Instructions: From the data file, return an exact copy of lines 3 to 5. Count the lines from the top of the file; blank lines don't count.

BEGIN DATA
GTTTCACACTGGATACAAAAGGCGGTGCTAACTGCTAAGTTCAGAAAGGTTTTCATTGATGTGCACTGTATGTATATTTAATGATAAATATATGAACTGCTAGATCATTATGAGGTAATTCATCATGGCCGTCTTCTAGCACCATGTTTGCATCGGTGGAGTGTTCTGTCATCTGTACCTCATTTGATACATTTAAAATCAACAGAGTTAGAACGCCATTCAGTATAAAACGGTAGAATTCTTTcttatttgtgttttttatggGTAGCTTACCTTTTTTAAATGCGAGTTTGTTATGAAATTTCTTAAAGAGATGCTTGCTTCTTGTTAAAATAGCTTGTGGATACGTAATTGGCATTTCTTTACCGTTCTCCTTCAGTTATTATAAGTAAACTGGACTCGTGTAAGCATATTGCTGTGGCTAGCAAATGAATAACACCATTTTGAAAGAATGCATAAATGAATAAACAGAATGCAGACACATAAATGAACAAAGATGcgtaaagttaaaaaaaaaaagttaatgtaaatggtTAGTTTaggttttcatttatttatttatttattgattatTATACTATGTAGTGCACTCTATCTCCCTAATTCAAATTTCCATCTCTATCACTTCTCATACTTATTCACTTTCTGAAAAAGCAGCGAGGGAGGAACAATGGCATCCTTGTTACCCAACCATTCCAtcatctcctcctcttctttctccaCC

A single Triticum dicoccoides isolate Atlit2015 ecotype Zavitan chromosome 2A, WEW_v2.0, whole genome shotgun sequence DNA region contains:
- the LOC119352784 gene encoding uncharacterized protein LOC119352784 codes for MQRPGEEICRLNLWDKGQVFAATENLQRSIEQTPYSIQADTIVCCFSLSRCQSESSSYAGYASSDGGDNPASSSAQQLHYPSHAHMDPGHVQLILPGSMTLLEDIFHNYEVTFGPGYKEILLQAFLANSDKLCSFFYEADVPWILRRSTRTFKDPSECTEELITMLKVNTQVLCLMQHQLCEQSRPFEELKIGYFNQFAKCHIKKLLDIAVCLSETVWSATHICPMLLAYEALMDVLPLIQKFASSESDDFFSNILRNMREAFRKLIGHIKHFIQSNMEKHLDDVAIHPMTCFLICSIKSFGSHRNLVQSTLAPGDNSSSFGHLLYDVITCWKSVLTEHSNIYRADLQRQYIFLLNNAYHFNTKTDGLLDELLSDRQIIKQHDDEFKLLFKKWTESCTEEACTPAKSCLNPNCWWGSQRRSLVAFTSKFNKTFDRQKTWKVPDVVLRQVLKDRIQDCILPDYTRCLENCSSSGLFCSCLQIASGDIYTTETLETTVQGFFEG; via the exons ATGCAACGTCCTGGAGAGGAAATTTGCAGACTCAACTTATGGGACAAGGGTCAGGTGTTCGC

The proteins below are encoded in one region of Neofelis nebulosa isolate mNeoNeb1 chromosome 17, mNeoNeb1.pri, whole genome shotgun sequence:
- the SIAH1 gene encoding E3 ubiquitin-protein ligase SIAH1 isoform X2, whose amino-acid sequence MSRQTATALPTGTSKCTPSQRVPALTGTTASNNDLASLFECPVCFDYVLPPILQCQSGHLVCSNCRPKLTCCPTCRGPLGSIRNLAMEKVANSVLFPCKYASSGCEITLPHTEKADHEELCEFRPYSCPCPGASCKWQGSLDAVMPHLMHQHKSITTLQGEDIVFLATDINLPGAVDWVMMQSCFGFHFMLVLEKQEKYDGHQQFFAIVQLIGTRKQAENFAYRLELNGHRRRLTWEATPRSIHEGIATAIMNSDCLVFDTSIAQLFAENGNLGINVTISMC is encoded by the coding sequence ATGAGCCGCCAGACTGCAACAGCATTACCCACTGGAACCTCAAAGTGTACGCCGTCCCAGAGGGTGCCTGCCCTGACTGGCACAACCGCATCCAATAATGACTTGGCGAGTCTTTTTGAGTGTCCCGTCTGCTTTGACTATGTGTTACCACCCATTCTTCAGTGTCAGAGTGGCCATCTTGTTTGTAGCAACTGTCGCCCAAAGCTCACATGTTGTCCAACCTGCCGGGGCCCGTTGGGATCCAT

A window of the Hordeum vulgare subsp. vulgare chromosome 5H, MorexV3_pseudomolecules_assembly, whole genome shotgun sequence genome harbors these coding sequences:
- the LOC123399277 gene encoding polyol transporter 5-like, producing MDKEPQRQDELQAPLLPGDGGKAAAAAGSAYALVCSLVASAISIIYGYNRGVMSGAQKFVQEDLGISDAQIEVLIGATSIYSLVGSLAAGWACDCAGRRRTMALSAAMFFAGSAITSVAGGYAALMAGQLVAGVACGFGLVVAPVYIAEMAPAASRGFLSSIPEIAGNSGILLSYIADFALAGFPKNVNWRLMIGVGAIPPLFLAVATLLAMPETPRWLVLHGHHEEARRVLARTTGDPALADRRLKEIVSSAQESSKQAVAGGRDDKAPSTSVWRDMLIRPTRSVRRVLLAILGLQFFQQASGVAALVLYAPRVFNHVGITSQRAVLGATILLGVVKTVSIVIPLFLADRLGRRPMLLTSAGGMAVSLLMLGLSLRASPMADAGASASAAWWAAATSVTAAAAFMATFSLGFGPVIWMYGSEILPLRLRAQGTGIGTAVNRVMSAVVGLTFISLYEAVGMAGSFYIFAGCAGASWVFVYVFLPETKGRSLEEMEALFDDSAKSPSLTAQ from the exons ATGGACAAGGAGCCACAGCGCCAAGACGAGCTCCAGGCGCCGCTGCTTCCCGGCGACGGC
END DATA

- the LOC119352784 gene encoding uncharacterized protein LOC119352784 codes for MQRPGEEICRLNLWDKGQVFAATENLQRSIEQTPYSIQADTIVCCFSLSRCQSESSSYAGYASSDGGDNPASSSAQQLHYPSHAHMDPGHVQLILPGSMTLLEDIFHNYEVTFGPGYKEILLQAFLANSDKLCSFFYEADVPWILRRSTRTFKDPSECTEELITMLKVNTQVLCLMQHQLCEQSRPFEELKIGYFNQFAKCHIKKLLDIAVCLSETVWSATHICPMLLAYEALMDVLPLIQKFASSESDDFFSNILRNMREAFRKLIGHIKHFIQSNMEKHLDDVAIHPMTCFLICSIKSFGSHRNLVQSTLAPGDNSSSFGHLLYDVITCWKSVLTEHSNIYRADLQRQYIFLLNNAYHFNTKTDGLLDELLSDRQIIKQHDDEFKLLFKKWTESCTEEACTPAKSCLNPNCWWGSQRRSLVAFTSKFNKTFDRQKTWKVPDVVLRQVLKDRIQDCILPDYTRCLENCSSSGLFCSCLQIASGDIYTTETLETTVQGFFEG; via the exons ATGCAACGTCCTGGAGAGGAAATTTGCAGACTCAACTTATGGGACAAGGGTCAGGTGTTCGC

The proteins below are encoded in one region of Neofelis nebulosa isolate mNeoNeb1 chromosome 17, mNeoNeb1.pri, whole genome shotgun sequence:
- the SIAH1 gene encoding E3 ubiquitin-protein ligase SIAH1 isoform X2, whose amino-acid sequence MSRQTATALPTGTSKCTPSQRVPALTGTTASNNDLASLFECPVCFDYVLPPILQCQSGHLVCSNCRPKLTCCPTCRGPLGSIRNLAMEKVANSVLFPCKYASSGCEITLPHTEKADHEELCEFRPYSCPCPGASCKWQGSLDAVMPHLMHQHKSITTLQGEDIVFLATDINLPGAVDWVMMQSCFGFHFMLVLEKQEKYDGHQQFFAIVQLIGTRKQAENFAYRLELNGHRRRLTWEATPRSIHEGIATAIMNSDCLVFDTSIAQLFAENGNLGINVTISMC is encoded by the coding sequence ATGAGCCGCCAGACTGCAACAGCATTACCCACTGGAACCTCAAAGTGTACGCCGTCCCAGAGGGTGCCTGCCCTGACTGGCACAACCGCATCCAATAATGACTTGGCGAGTCTTTTTGAGTGTCCCGTCTGCTTTGACTATGTGTTACCACCCATTCTTCAGTGTCAGAGTGGCCATCTTGTTTGTAGCAACTGTCGCCCAAAGCTCACATGTTGTCCAACCTGCCGGGGCCCGTTGGGATCCAT